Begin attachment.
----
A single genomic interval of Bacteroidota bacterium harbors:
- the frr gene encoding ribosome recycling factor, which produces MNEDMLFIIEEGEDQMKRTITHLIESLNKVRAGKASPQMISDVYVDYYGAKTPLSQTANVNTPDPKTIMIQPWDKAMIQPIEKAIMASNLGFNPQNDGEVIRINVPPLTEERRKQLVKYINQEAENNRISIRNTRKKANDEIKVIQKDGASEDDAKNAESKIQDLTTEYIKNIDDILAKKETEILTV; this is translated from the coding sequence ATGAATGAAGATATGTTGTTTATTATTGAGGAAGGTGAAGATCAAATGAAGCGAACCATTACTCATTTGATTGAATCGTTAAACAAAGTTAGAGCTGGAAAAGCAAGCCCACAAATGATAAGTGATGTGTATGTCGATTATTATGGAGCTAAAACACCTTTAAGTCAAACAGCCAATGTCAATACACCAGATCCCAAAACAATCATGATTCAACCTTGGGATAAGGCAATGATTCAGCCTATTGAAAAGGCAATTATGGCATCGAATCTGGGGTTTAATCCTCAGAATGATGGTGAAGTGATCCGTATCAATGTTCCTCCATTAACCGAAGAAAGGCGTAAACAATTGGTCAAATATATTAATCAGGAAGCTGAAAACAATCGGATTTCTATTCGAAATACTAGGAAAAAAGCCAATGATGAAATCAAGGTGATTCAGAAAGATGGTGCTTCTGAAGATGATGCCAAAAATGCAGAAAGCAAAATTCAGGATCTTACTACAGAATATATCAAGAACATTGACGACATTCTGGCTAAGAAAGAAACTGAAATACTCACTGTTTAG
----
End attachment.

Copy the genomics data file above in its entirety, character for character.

A single genomic interval of Bacteroidota bacterium harbors:
- the frr gene encoding ribosome recycling factor, which produces MNEDMLFIIEEGEDQMKRTITHLIESLNKVRAGKASPQMISDVYVDYYGAKTPLSQTANVNTPDPKTIMIQPWDKAMIQPIEKAIMASNLGFNPQNDGEVIRINVPPLTEERRKQLVKYINQEAENNRISIRNTRKKANDEIKVIQKDGASEDDAKNAESKIQDLTTEYIKNIDDILAKKETEILTV; this is translated from the coding sequence ATGAATGAAGATATGTTGTTTATTATTGAGGAAGGTGAAGATCAAATGAAGCGAACCATTACTCATTTGATTGAATCGTTAAACAAAGTTAGAGCTGGAAAAGCAAGCCCACAAATGATAAGTGATGTGTATGTCGATTATTATGGAGCTAAAACACCTTTAAGTCAAACAGCCAATGTCAATACACCAGATCCCAAAACAATCATGATTCAACCTTGGGATAAGGCAATGATTCAGCCTATTGAAAAGGCAATTATGGCATCGAATCTGGGGTTTAATCCTCAGAATGATGGTGAAGTGATCCGTATCAATGTTCCTCCATTAACCGAAGAAAGGCGTAAACAATTGGTCAAATATATTAATCAGGAAGCTGAAAACAATCGGATTTCTATTCGAAATACTAGGAAAAAAGCCAATGATGAAATCAAGGTGATTCAGAAAGATGGTGCTTCTGAAGATGATGCCAAAAATGCAGAAAGCAAAATTCAGGATCTTACTACAGAATATATCAAGAACATTGACGACATTCTGGCTAAGAAAGAAACTGAAATACTCACTGTTTAG